Questions to Ask Your Doctor If You Want To Get Pregnant Soon

Questions to ask your doctor if you want to get pregnant soon.

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Photo by Nataliya Vaitkevich

Once a couple decides to conceive, ensuring a healthy pregnancy and baby becomes their number one priority. After all, bringing a new life into this world is a big decision. It’s important that couples do everything in their power to ensure their little one is off to a great start. The thing is, many of them aren’t exactly sure about the steps they need to take to make it happen.

If you and your partner are planning on having a baby, your gynecologist’s office is a great place to start gathering valuable information on pregnancy. Below, five questions to ask your doctor during a preconception visit if you want to get pregnant soon.

Which lifestyle changes should I make before conceiving?

We’re all aware that certain lifestyle choices many of us make aren’t exactly what we’d define as healthy. But once the couple decides to conceive, it’d be best to ditch any bad habits you have. And it’s not only the expectant mothers that need to make certain lifestyle changes. Smoking and drinking alcohol affects male fertility as well, along with poor dietary choices.

To increase the chances of producing a healthy offspring, it is vital that both parents make positive lifestyle changes. Kicking bad habits before conceiving has shown to be an effective solution to the future child’s potential long-term health problems, ensuring their optimal start at life.

Will my weight influence my chances of getting pregnant?

Eating right plays an important role in the quality of life. This is especially true when it comes to women who will soon be ‘eating for two’. Certainly, diet isn’t the only factor when it comes to weight. There’s also genetics, existing medical conditions, everyday habits, exercise – or lack thereof, and physical activity in general. But a well-balanced diet is vital to ensuring women stay at a healthy weight.

If you’re underweight (have a BMI of 18.5 or under), it may take longer for you to get pregnant. Being overweight can also reduce a woman’s fertility due to hormonal balance disruption. To increase chances of getting pregnant, your doctor may recommend you try to get to an optimal weight – or as close to it as possible.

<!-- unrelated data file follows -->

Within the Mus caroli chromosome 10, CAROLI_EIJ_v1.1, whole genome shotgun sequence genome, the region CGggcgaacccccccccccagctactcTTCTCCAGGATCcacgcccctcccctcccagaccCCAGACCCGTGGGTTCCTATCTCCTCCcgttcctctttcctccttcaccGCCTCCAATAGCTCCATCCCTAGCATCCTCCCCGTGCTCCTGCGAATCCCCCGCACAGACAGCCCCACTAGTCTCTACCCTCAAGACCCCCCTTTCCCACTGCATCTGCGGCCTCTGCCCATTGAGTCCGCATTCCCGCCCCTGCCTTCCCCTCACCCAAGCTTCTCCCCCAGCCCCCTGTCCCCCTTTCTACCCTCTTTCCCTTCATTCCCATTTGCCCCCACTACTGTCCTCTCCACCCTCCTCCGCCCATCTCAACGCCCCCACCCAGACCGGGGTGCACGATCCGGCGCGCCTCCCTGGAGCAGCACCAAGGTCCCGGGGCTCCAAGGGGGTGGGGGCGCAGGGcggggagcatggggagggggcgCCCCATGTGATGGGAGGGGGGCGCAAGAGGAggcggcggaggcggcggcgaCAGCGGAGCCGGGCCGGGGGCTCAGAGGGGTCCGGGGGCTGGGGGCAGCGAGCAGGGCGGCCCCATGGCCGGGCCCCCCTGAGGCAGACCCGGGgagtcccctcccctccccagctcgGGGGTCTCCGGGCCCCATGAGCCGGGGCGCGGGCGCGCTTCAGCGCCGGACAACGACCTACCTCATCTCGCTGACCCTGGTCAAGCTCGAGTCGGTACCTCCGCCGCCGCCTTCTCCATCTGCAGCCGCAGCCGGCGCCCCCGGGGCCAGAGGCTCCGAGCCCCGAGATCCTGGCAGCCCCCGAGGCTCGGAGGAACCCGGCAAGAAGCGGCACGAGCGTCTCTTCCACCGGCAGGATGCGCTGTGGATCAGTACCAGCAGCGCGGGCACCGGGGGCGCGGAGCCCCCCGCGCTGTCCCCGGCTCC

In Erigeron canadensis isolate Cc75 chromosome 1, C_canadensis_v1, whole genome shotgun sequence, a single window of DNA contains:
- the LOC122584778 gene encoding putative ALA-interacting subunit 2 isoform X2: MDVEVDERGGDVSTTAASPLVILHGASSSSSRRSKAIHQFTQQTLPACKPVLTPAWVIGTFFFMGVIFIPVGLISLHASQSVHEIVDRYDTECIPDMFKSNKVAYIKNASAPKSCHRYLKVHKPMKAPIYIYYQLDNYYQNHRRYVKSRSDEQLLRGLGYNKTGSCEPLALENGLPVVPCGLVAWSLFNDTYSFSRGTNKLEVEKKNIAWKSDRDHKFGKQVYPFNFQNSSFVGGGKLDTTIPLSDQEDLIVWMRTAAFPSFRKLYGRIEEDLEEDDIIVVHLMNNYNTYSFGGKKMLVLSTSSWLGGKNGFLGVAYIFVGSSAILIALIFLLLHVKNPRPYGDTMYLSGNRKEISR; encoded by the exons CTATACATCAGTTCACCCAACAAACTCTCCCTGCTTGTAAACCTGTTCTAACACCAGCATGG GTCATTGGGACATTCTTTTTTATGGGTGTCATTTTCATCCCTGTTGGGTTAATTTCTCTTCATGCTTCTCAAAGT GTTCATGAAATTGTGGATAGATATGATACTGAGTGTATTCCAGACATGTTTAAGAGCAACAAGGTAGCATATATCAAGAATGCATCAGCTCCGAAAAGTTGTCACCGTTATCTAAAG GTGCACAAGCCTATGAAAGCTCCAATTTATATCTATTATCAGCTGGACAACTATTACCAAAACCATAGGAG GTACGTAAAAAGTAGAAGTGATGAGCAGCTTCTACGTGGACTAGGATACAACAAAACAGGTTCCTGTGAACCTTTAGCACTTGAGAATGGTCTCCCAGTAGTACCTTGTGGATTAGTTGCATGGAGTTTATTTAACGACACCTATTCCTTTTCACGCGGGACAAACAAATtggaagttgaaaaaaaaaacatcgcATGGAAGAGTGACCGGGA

Will any health conditions I have affect my fertility?

It’s no secret that certain medications affect women’s fertility. Whether you’re suffering from diabetes, epilepsy, or some other chronic health condition, the good news is that it is possible for your physician to run some tests and adjust the medications you’re taking.

What’s important is that your doctor is acquainted with your medical history. If there are any concerns you may have regarding your reproductive health, your regular gynecological health exam would be the right time to mention this. From period irregularities to STIs to abnormal PAP smears, now’s the time to ask your doctor and address them. It’s also important that you acquaint your gynecologist with any gynecological surgeries you’ve had (if any), and let them know about any terminations, ectopic pregnancies, and the like.

When should I stop using birth control?

Contraception can be a great way to avoid unwanted pregnancy while also offering certain health benefits. However, it is something you should use carefully. Coming off of hormonal birth control pills doesn’t mean you’ll be able to get pregnant immediately. Once you stop using them, it may take months for your menstrual cycle to get back to normal. The same goes for certain vaginal rings and contraceptive patches. Similarly, birth control shots may take up to 8 months and sometimes even a year to get out of your system.

Every woman is different, and depending on the method you’re using, you may need to stop using birth control sooner to help increase your chances of getting pregnant.

Are there any vitamins or supplements I should start taking?

If you do some research online, you’ll find that many doctors recommend that soon-to-be-mothers take supplements containing folic acid. Not only is this vital for lowering the risk of certain birth defects, but folic acid intake is associated with reduced risk of neural tube defects as well. Ideally, you should start taking folic acid at least three months before conceiving.

Your doctor will also run tests to look for any vitamin deficiencies. Depending on the results, they may recommend using prenatal vitamins to address them and help ensure a healthy pregnancy.

Wrapping up

Trying to conceive is an exciting time for couples, but it’s also a period full of questions and uncertainty. If you and your partner are planning a family together, your safest bet would be to schedule a preconception appointment.

By doing so, you can ask your doctor about any concerns you may have, ensuring a peace of mind as you embark on your shared journey to parenthood.

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Starting a family is a big decision, but there are some questions that you can ask your doctor and help make this process easier and smoother.

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